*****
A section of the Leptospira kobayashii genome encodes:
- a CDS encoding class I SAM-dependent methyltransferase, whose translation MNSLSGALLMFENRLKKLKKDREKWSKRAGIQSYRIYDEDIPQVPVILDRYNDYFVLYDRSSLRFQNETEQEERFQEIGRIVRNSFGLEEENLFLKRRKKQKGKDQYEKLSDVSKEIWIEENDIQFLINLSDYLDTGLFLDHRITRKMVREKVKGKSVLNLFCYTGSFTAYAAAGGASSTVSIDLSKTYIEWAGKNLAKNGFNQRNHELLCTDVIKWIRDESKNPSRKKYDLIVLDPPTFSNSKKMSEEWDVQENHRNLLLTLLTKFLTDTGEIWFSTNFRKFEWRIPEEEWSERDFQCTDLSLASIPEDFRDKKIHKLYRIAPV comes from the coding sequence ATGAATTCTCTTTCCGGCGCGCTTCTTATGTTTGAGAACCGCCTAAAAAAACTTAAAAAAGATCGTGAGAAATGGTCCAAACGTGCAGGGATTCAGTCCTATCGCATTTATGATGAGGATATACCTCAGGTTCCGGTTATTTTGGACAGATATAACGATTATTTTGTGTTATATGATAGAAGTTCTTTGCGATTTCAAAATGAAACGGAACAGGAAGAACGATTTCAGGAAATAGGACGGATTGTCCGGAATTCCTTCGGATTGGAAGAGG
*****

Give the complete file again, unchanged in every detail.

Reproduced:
A section of the Leptospira kobayashii genome encodes:
- a CDS encoding class I SAM-dependent methyltransferase, whose translation MNSLSGALLMFENRLKKLKKDREKWSKRAGIQSYRIYDEDIPQVPVILDRYNDYFVLYDRSSLRFQNETEQEERFQEIGRIVRNSFGLEEENLFLKRRKKQKGKDQYEKLSDVSKEIWIEENDIQFLINLSDYLDTGLFLDHRITRKMVREKVKGKSVLNLFCYTGSFTAYAAAGGASSTVSIDLSKTYIEWAGKNLAKNGFNQRNHELLCTDVIKWIRDESKNPSRKKYDLIVLDPPTFSNSKKMSEEWDVQENHRNLLLTLLTKFLTDTGEIWFSTNFRKFEWRIPEEEWSERDFQCTDLSLASIPEDFRDKKIHKLYRIAPV comes from the coding sequence ATGAATTCTCTTTCCGGCGCGCTTCTTATGTTTGAGAACCGCCTAAAAAAACTTAAAAAAGATCGTGAGAAATGGTCCAAACGTGCAGGGATTCAGTCCTATCGCATTTATGATGAGGATATACCTCAGGTTCCGGTTATTTTGGACAGATATAACGATTATTTTGTGTTATATGATAGAAGTTCTTTGCGATTTCAAAATGAAACGGAACAGGAAGAACGATTTCAGGAAATAGGACGGATTGTCCGGAATTCCTTCGGATTGGAAGAGG